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You can add a protein rest to the beginning of your mash, though this is usually more useful in higher protein grains like wheat/rye/oats, etc. It can't hurt.

I have gotten into the habbit of cold crashing my beers for 1 week with gelatin added in there. It creates a thick paste of residue (well trub) in the bottom of the carboys. If you've got the room, that definitely helps.

You can also try polyclar. I always get the 2 mixed up - gelatin in secondary and polyclar in the keg or vice versa. I'm pretty sure it's gel in the 2nd, poly in the keg.

Another habit I've formed is filtration. I run it through a 5 micron and back through a 1 micron well filter. That clears pretty much all of the sediment out.

I'll also toss around 2 pints when transferring from the primary to the secondary and from the secondary to the keg because I try to keep my siphon above the trub.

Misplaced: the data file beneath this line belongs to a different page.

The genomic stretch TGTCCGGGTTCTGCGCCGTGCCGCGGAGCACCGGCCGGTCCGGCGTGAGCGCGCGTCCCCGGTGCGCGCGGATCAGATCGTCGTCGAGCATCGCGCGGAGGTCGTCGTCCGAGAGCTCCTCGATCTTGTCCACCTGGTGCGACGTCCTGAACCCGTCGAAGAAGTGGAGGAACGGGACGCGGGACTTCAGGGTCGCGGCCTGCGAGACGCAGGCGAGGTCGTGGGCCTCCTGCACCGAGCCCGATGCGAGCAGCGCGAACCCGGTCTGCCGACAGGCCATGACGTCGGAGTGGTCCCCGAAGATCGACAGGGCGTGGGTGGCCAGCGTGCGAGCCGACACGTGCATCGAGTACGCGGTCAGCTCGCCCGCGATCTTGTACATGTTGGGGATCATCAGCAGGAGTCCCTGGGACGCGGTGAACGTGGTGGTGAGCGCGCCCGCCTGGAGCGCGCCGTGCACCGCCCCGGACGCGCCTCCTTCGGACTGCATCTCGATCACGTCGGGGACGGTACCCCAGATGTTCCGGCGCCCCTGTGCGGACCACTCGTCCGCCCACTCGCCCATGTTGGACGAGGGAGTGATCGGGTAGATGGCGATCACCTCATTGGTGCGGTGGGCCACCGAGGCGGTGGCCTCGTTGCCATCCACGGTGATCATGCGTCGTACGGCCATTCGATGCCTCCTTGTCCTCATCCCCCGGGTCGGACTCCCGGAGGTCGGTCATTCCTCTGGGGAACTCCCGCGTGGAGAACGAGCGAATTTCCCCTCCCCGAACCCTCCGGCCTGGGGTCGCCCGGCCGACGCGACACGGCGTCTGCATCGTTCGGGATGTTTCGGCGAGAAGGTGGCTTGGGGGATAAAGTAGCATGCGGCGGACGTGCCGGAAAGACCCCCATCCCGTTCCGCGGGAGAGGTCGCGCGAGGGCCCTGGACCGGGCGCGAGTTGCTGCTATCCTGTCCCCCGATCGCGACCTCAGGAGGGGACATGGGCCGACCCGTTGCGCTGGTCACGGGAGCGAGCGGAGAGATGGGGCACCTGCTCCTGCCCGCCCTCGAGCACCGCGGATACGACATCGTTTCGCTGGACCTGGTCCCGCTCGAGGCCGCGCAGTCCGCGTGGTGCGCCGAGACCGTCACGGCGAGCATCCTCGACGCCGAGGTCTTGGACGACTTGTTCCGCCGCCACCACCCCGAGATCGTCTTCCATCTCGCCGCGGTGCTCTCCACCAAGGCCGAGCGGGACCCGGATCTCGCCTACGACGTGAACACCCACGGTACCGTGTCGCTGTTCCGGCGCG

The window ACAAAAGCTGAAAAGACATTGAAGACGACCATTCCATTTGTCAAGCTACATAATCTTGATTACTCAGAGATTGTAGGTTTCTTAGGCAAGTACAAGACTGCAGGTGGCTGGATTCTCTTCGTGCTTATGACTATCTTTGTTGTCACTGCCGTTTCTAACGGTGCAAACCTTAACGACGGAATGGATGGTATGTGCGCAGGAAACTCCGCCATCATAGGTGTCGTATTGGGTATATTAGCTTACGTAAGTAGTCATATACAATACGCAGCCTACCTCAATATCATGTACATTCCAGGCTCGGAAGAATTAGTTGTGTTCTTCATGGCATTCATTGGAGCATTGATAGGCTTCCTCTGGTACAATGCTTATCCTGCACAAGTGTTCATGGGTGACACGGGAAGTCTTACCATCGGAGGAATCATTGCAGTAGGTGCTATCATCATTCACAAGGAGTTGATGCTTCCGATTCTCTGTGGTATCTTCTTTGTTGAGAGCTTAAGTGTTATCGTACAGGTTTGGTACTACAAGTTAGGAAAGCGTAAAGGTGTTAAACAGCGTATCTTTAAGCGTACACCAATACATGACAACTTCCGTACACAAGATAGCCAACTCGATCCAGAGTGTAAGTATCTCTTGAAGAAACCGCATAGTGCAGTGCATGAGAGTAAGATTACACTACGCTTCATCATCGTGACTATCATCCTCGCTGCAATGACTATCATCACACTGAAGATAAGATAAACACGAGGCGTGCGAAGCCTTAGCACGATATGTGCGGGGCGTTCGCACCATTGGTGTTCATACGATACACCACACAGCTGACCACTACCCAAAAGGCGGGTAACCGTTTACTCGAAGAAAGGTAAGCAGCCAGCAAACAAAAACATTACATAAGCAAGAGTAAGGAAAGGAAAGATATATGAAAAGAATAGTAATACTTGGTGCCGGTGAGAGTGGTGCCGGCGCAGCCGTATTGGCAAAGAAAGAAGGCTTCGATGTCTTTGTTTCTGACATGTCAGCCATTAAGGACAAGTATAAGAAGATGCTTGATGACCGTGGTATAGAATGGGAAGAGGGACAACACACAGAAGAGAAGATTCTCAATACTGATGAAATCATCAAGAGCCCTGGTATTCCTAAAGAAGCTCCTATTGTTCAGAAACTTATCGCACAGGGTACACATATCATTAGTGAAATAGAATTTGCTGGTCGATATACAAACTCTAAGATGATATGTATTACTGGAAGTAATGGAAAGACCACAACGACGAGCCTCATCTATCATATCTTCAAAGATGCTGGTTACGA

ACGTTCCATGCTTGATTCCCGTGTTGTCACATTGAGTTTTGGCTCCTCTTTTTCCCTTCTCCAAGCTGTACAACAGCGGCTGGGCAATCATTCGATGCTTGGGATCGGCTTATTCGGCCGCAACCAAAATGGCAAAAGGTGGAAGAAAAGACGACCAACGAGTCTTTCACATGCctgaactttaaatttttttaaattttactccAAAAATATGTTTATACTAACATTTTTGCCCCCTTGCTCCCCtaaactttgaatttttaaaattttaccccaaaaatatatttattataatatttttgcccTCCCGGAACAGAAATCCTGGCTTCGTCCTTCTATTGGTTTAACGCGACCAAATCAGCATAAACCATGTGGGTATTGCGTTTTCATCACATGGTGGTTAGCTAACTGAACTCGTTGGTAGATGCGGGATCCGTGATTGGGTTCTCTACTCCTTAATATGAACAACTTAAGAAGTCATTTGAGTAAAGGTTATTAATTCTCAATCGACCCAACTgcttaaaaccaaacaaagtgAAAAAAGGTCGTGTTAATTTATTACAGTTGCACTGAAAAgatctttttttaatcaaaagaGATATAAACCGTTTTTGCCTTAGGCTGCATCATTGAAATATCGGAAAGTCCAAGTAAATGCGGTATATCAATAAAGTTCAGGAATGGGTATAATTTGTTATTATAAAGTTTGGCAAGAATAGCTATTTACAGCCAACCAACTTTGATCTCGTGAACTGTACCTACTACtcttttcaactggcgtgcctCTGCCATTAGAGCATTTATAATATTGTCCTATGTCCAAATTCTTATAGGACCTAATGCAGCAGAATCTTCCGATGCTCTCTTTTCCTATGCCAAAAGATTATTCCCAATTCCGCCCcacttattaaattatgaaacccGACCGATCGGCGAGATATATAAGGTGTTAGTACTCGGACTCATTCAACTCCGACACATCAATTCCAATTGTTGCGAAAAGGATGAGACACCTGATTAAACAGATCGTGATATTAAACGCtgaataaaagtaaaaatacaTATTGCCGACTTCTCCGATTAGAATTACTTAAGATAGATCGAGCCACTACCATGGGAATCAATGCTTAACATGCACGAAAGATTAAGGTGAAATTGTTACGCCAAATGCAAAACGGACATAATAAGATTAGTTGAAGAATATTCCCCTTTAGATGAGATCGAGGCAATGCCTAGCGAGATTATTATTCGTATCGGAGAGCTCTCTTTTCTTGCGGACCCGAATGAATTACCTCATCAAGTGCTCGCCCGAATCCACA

I'll also whirlpool when I cool my wort by recirculating it. Creates a nice cone of hop and grain debris in the middle. I just did that for the first time on my last batch, and I think it will probably work pretty well.

As you can guess, I'm anal about the clarity of my beer. I still haven't perfected the process, but each batch is looking better and better. I have high hopes for my new castle clone and wee heavy...they both looked great going through the filter. I'll post pics sometime next week once they carb. Good luck
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Old 07-25-2011, 03:08 PM   #5
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Try SuperKleer or another 2-stage fining.

 
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Old 07-25-2011, 03:20 PM   #6